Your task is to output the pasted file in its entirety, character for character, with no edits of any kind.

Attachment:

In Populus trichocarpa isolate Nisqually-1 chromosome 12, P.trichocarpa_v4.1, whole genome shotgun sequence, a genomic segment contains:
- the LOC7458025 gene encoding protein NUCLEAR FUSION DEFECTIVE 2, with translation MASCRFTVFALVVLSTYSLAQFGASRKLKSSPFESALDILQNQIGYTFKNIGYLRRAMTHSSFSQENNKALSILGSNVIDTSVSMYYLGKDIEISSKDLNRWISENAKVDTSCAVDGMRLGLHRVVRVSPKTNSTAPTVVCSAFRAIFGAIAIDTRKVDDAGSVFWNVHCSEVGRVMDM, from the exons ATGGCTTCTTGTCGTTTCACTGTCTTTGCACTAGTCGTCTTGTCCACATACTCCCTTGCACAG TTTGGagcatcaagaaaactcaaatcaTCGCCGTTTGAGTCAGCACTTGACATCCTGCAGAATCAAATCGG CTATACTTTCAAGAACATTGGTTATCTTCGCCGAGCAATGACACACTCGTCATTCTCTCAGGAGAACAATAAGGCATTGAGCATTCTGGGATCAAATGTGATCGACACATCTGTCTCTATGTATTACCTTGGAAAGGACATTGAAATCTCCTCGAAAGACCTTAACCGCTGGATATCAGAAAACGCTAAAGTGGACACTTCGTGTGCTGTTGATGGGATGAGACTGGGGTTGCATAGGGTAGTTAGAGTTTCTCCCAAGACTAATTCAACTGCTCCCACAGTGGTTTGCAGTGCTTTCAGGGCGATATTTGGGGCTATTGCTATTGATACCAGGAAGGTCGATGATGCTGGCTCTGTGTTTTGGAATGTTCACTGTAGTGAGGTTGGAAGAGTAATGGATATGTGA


In Populus trichocarpa isolate Nisqually-1 chromosome 12, P.trichocarpa_v4.1, whole genome shotgun sequence, a genomic segment contains:
- the LOC7458025 gene encoding protein NUCLEAR FUSION DEFECTIVE 2, with translation MASCRFTVFALVVLSTYSLAQFGASRKLKSSPFESALDILQNQIGYTFKNIGYLRRAMTHSSFSQENNKALSILGSNVIDTSVSMYYLGKDIEISSKDLNRWISENAKVDTSCAVDGMRLGLHRVVRVSPKTNSTAPTVVCSAFRAIFGAIAIDTRKVDDAGSVFWNVHCSEVGRVMDM, from the exons ATGGCTTCTTGTCGTTTCACTGTCTTTGCACTAGTCGTCTTGTCCACATACTCCCTTGCACAG TTTGGagcatcaagaaaactcaaatcaTCGCCGTTTGAGTCAGCACTTGACATCCTGCAGAATCAAATCGG CTATACTTTCAAGAACATTGGTTATCTTCGCCGAGCAATGACACACTCGTCATTCTCTCAGGAGAACAATAAGGCATTGAGCATTCTGGGATCAAATGTGATCGACACATCTGTCTCTATGTATTACCTTGGAAAGGACATTGAAATCTCCTCGAAAGACCTTAACCGCTGGATATCAGAAAACGCTAAAGTGGACACTTCGTGTGCTGTTGATGGGATGAGACTGGGGTTGCATAGGGTAGTTAGAGTTTCTCCCAAGACTAATTCAACTGCTCCCACAGTGGTTTGCAGTGCTTTCAGGGCGATATTTGGGGCTATTGCTATTGATACCAGGAAGGTCGATGATGCTGGCTCTGTGTTTTGGAATGTTCACTGTAGTGAGGTTGGAAGAGTAATGGATATGTGA